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George is upset with Lennie for various reasons. One reason for George's frustration is due to the fact that George and Lennie are on the run. They had to flee a town called Weed. Lennie frightened a young girl and caused George and Lennie to have to flee for safety. George expresses his frustration:
“Jus’ wanted to feel that girl’s dress—jus’ wanted to pet it like it was a mouse—Well, how the hell did she know you jus’ wanted to feel her dress? She jerks back and you hold on like it was a mouse. She yells and we got to hide in a irrigation ditch all day with guys lookin’ for us, and we got to sneak out in the dark and get outta the country. All the time somethin’ like that—all the time.”
George is extremely frustrated with Lennie. Lennie is always causing a disturbance of their peace. George is frustrated.
Another reason for George's frustration is the fact that Lennie has a dead mouse in his pocket. Lennie is too strong for his own good. He pets the mouse and kills it. George becomes frustrated with Lennie. He insists that Lennie hand over the dead mouse. Lennie does not want to release the dead mouse. George has to express his frustration in such a manner until Lennie hands over the dead mouse. Lennie in his childlike mentality is always frustrating George to the point of anger.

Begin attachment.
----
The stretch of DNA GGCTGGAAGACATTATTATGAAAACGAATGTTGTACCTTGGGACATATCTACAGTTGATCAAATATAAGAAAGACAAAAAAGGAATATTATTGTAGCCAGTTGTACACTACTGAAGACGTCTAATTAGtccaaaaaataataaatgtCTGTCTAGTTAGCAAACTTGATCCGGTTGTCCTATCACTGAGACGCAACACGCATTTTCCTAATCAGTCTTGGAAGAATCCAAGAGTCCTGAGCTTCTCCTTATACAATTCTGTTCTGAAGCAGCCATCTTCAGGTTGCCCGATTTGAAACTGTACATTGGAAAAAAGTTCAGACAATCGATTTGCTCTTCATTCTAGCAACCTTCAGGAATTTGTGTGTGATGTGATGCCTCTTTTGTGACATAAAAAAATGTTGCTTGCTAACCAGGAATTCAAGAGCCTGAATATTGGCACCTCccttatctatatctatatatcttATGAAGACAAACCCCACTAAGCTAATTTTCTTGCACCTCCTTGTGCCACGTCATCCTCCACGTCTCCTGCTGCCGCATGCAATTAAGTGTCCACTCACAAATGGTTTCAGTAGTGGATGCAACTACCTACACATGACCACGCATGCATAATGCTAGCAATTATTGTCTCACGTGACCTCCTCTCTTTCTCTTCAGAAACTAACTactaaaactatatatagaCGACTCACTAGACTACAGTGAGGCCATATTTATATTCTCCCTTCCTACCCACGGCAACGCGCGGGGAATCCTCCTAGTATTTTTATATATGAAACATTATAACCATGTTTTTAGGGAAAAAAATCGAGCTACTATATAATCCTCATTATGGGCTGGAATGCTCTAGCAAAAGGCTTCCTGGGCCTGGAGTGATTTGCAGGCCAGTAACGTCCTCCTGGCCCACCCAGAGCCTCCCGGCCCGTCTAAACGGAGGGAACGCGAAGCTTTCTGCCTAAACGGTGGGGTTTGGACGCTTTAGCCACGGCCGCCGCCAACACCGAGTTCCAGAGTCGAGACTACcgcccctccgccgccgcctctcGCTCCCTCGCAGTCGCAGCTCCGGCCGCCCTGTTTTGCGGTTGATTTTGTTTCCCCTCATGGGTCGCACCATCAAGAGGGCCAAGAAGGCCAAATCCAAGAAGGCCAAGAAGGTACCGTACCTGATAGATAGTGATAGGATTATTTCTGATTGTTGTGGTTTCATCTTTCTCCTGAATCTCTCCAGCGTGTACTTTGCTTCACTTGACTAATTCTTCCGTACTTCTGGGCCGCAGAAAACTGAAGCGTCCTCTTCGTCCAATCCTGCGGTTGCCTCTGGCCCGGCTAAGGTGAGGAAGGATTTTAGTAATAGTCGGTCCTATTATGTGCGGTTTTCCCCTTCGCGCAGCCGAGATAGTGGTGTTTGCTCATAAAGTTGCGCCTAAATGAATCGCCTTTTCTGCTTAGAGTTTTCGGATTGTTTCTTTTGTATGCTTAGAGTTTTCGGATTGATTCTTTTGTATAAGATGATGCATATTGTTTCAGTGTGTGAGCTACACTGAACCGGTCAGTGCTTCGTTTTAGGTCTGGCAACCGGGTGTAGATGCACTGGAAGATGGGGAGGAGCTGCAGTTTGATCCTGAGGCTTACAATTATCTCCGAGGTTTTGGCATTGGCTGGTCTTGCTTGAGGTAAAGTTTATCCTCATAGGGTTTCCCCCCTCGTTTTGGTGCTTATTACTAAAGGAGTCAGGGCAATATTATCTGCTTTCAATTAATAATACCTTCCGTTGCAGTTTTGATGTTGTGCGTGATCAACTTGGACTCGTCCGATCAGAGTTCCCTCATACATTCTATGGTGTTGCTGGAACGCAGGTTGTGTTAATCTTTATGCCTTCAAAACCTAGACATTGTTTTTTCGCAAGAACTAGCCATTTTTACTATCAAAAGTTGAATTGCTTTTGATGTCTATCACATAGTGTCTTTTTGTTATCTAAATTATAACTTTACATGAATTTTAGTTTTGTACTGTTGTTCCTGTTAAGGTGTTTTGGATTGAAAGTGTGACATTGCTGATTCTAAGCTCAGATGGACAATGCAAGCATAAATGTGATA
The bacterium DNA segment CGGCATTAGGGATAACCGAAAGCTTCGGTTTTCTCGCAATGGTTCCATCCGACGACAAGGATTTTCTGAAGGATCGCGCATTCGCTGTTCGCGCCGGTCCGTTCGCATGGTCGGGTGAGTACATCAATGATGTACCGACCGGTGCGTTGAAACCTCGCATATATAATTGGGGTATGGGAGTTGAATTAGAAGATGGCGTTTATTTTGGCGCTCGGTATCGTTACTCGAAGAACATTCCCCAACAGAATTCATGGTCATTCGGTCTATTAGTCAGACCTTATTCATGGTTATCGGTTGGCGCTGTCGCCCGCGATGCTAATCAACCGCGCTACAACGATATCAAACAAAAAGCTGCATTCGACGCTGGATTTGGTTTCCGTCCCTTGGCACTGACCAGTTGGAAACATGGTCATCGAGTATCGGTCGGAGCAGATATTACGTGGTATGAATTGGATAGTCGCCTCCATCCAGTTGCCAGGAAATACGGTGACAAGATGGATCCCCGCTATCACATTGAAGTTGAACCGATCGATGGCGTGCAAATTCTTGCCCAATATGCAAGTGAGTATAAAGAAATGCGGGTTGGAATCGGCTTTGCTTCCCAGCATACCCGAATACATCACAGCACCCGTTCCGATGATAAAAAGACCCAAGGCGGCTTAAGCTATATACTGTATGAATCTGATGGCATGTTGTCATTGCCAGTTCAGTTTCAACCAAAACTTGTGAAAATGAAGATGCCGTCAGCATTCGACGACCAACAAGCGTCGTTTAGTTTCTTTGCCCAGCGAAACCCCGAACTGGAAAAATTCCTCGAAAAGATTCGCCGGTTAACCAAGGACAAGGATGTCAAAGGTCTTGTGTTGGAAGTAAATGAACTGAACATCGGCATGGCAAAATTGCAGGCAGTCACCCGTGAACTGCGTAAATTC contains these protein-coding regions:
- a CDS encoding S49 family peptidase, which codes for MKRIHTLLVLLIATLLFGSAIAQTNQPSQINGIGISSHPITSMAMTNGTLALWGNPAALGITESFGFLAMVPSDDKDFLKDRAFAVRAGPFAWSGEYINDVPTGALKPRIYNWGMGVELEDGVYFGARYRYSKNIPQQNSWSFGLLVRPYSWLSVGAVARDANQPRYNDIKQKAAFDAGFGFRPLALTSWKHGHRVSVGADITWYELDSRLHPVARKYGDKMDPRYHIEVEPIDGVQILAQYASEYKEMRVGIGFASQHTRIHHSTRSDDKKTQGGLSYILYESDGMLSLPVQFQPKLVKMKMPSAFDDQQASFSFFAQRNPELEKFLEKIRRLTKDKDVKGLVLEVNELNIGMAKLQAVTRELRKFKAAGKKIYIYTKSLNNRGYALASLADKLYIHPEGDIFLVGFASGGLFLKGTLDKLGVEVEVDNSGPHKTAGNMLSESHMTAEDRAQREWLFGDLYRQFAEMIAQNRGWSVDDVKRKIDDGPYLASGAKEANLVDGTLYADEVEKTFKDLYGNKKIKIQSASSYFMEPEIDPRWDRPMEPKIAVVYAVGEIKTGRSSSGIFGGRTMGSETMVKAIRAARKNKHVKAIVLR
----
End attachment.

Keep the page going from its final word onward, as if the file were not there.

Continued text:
Next, George is upset with Lennie because Lennie desires ketchup with his beans. George expresses frustration because he can't seem to please Lennie:
“Whatever we ain’t got, that’s what you want. God a’mighty, if I was alone I could live so easy. I could go get a job an’ work, an’ no trouble. No mess at all, and when the end of the month come I could take my fifty bucks and go into town and get whatever I want . . . An’ whatta I got,” George went on furiously. “I got you!”
No doubt, George does feel frustrated at having to care for someone like Lennie. Lennie has such childlike capabilities until he is always getting in trouble. This causes problems for George. He feels responsible for Lennie. He carries the burden of taking care of Lennie. George is frustrated with Lennie. If only he didn't have to care for Lennie, George's life would be easier. Still, George realizes that Lennie depends on him. He knows that his life would be even lonelier without Lennie. Also, he promised Lennie's aunt that he would take care of Lennie.
Even though George gets frustrated with Lennie, he always calms down and shows Lennie that he cares:
Because they have a relationship based on genuine affection, Lennie is willing to tolerate George’s abuses and George is willing to suffer the frustrations and inconveniences of taking care of a childlike Lennie.
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